The other goes to
Quote:
Originally Posted by James K
Do some research and learn exactly how those guns operate; it is not as simple as a '94 Winchester, and very easy to get the gun so it goes off while being closed.
Although the trigger is VERY light . I cant get it to drop the hammer unless the trigger is pulled . Giving it a good jarring or even slamming the lever closed does not cause the hammer to fall . I know it does not mean it's safe and I wont consider it so untill more work has been done on it but I would have thought with how light the trigger is that I could cause it to drop the hammer with out pulling the trigger .
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Old September 12, 2016, 04:51 PM   #17
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That angle on the sear should not be there. If it was worn that way it would not cover the whole flat. When the stock is off, you can see that the area that catches on the trigger IS the angled area. Personally, I would not feel comfortable with it like that. The whole concept of a lever action is a fast second shot. I never wear gloves that are heavier than cotton when I use my 99's for hunting because I had a "Fast second shot" one time. It is a real eye opener.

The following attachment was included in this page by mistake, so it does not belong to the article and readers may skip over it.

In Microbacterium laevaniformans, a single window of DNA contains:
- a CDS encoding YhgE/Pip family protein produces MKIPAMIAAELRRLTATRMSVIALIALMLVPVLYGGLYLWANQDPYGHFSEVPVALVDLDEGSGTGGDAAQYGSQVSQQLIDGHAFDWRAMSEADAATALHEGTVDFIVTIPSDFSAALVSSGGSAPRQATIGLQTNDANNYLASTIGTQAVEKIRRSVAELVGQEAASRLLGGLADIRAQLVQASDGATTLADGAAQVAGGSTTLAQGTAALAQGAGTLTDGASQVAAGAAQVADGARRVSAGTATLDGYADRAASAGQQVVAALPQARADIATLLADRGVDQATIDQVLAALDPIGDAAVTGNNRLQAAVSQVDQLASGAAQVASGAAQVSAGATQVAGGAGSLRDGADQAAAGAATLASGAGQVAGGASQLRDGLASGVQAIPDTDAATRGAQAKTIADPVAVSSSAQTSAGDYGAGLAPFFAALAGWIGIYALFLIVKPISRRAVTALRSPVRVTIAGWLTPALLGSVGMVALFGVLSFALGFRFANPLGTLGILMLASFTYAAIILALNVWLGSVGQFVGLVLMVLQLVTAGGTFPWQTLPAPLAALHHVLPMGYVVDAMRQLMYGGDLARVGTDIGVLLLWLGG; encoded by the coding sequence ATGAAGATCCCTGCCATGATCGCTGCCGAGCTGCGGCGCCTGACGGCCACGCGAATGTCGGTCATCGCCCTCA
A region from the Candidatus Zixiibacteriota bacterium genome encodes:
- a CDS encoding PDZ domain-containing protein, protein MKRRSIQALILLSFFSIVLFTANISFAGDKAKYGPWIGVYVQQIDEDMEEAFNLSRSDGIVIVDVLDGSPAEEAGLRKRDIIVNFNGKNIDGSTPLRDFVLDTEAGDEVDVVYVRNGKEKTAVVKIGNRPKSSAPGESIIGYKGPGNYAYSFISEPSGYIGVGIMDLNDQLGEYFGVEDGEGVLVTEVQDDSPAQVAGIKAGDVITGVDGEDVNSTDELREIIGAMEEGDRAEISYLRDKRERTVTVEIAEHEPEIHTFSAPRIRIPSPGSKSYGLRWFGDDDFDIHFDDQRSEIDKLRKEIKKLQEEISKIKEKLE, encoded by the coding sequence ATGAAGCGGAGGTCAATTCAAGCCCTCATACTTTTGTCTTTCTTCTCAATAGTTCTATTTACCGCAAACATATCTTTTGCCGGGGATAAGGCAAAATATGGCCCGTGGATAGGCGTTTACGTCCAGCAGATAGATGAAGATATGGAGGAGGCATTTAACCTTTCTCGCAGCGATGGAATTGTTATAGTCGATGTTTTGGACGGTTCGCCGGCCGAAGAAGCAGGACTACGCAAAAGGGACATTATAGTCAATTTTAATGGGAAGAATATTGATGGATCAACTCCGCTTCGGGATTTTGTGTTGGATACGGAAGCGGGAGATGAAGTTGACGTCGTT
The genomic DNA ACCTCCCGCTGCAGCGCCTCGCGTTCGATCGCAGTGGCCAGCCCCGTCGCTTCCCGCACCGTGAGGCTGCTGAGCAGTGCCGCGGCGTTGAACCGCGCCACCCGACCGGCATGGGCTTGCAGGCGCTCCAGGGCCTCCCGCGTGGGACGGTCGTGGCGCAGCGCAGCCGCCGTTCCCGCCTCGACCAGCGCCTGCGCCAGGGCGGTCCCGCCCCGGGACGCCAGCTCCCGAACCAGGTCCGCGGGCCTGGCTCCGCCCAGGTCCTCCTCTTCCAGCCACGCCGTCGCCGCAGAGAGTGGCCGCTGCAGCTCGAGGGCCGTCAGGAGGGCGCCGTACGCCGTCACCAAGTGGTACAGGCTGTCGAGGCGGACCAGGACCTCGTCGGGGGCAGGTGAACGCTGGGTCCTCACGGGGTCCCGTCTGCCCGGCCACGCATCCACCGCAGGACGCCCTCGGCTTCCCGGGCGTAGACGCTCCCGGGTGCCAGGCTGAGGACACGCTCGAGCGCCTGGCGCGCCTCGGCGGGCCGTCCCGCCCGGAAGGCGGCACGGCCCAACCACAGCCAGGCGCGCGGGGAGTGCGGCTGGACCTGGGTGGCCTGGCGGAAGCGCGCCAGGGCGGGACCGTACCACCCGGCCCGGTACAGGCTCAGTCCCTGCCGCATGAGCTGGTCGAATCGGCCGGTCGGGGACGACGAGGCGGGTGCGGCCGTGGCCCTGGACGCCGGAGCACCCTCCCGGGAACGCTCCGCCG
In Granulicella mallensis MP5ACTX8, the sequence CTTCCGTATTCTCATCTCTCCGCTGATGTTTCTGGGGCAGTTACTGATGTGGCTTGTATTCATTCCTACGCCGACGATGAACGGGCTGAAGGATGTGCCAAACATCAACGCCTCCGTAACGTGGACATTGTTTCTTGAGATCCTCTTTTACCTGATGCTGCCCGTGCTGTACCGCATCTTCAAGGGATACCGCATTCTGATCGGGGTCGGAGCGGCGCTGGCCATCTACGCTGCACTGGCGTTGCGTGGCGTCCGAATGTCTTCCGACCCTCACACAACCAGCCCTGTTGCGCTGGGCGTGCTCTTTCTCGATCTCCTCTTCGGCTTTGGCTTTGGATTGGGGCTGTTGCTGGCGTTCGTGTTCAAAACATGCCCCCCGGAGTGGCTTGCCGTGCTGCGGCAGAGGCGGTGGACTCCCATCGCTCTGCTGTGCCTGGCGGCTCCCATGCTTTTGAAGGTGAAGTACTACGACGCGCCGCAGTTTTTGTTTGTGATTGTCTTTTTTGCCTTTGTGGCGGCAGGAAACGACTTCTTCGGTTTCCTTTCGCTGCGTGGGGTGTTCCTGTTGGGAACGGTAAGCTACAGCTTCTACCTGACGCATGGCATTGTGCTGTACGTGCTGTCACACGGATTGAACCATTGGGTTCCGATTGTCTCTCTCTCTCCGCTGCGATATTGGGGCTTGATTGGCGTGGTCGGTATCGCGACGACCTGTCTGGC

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Old September 12, 2016, 04:54 PM   #18
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That angle on the sear should not be there. If it was worn that way it would not cover the whole flat. When the stock is off, you can see that the area that catches on the trigger IS the angled area. Personally, I would not feel comfortable with it like that. The whole concept of a lever action is a fast second shot. I never wear gloves that are heavier than cotton when I use my 99's for hunting because I had a "Fast second shot" one time. It is a real eye opener. As far as building it up, maybe. I never did because there were always plenty of used ones around. First you have to figure out what kind of material it is.
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Old September 12, 2016, 11:42 PM   #19
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Quote:
That angle on the sear should not be there. If it was worn that way it would not cover the whole flat.
You know I was thinking that same thing . At the same time I was not sure the problem was not the the two parts are off set from one another . It may be common practice in old guns or even guns in general but it seems odd to me that the two parts don't mate up in line but off set .

So why if they do not rub together in that area is the sear worn the same all the way across ?

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Old September 13, 2016, 04:32 AM   #20
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Somebody took a grinder to it. The engagement is offset in every one I have pulled apart.
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Old September 13, 2016, 07:15 AM   #21
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That's actually the proper amount of offset for a 99's sear/hammer engagement.

But I agree, it really looks like someone went in there with some abrasive tools that never should have been.